Jewish student group to buy 2 acres near UCF, build social hall

Highlighted in blue, the parcel under contract for purchase by the Chabad student group at UCF is just a few blocks south of UCF campus.

Jewish student group Chabad at the University of Central Florida has a two-acre parcel under contract on N. Alafaya Trail just south of campus, is applying to re-zone the land to build a Chabad student center, and may pursue a general contractor in early 2016, the buyer's broker from NAI RealVest told GrowthSpotter.

Chaim Lipskier, campus rabbi and head of Chabad at UCF, has plans for a 15,000-square-foot building in the 3000 block of N. Alafaya Trail, on a vacant parcel located between the Hilton Homewood Suites UCF and the new University House apartments.


Chabad is one of the world's largest and most active Orthodox Jewish Hasidic movements. Across U.S. college campuses, Chabad groups typically have a house or student center to provide some form of Jewish connection, and host social events.

Lipskier has the property under contract for less than the $795,000 asking price, with plans to close in December, said Jason Toll, the rabbi's broker from NAI RealVest.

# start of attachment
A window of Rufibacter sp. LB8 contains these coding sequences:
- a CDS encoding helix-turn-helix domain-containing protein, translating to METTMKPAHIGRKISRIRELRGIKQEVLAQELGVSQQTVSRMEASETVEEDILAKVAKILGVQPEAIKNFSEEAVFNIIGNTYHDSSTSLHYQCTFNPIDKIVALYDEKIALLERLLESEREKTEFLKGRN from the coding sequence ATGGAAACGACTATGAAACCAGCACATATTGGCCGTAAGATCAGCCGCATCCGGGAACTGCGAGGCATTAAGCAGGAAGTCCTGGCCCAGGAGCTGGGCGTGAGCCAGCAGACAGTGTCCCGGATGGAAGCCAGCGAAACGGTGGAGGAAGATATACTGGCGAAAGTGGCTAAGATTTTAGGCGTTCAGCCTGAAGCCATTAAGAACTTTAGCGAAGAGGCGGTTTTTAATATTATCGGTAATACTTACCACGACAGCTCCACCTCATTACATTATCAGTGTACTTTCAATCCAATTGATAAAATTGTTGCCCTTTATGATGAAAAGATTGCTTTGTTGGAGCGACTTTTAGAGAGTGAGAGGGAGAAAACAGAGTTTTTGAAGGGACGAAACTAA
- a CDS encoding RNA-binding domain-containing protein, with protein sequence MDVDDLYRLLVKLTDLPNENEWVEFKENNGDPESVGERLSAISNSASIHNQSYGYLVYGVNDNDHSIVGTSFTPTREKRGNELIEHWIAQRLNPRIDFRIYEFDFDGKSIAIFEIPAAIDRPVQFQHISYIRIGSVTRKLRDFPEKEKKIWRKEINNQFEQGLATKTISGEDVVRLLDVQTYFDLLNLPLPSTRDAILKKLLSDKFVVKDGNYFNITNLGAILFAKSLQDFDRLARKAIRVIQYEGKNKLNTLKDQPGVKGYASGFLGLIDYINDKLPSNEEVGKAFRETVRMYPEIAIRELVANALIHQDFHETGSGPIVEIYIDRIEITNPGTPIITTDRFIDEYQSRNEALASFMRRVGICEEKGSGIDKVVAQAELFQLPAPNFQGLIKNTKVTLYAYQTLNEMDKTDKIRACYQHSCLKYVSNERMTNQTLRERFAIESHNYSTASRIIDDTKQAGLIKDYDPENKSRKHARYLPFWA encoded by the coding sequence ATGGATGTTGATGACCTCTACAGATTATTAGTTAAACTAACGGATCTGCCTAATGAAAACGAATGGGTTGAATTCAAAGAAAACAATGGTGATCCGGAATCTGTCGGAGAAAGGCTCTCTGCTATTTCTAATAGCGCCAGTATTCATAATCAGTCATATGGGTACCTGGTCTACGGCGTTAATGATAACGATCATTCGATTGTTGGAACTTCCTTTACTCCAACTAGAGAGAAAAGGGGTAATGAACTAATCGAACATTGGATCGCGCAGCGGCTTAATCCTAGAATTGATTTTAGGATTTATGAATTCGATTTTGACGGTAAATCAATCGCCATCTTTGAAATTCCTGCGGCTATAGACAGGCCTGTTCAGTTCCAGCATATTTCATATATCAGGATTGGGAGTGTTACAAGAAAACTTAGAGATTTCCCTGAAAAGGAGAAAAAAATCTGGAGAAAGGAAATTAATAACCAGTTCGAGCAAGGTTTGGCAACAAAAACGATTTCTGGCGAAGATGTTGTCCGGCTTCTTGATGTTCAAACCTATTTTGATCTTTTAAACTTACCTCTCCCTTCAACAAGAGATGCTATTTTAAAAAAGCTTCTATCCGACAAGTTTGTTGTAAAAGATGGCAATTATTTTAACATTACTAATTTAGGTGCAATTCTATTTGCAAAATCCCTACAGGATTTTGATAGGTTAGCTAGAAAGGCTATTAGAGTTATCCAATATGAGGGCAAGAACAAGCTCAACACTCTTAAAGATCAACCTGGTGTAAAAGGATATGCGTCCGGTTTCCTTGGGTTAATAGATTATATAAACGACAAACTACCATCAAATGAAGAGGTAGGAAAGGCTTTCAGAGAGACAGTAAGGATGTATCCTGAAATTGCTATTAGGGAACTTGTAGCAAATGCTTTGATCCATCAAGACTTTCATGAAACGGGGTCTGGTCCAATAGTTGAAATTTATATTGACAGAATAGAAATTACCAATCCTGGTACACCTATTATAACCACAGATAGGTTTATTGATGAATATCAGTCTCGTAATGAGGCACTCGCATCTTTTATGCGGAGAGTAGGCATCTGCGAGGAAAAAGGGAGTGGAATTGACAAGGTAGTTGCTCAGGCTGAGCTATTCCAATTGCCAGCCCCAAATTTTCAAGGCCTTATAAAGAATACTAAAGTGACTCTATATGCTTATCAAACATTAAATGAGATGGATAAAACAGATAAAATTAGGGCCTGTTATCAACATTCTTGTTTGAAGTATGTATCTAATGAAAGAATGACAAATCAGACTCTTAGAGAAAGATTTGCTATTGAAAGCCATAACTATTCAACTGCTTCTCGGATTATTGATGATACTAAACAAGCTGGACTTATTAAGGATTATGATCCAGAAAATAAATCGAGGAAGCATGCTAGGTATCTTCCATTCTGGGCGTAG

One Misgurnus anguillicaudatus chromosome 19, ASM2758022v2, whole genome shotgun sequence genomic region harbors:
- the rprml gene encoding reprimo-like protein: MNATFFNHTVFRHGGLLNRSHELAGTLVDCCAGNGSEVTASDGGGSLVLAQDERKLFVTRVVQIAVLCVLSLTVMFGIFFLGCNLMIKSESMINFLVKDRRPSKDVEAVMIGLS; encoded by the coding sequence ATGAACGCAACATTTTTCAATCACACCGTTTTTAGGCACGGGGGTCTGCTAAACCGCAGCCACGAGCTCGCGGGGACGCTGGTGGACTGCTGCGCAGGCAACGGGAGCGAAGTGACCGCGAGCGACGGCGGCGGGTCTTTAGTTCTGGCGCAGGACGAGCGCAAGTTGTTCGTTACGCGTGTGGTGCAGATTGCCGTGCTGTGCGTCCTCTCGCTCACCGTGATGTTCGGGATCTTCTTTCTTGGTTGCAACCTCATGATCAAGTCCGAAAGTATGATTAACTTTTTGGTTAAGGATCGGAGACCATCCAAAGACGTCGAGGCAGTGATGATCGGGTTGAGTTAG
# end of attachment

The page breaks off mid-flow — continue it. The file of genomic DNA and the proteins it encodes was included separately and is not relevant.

Lipskier plans a 15,000-square-foot building on the property that will serve primarily as a social hall, with kosher kitchen to hold dinners and other Chabad gatherings, along with administrative offices. Total investment in the project could be $125 per square foot, or $1.875 million overall, Toll said.

The applicant is currently requesting re-zoning of the Orange County property from UR-3 to PD in order to build a student center. The request and Land Use Plan could go before the county's Planning and Zoning Commission in November, with Toll expecting approval in December by the Board of County Commissioners.

Lipskier has an architect signed for the project, and the planner/engineer is SK Consortium, Inc., out of Maitland. A general contractor has not been selected, with Toll unsure of when bidding may open for the position in 2016.

Lipskier will finance the land acquisition and project construction in part through donations, and in part with a private loan that's already been secured, Toll said.

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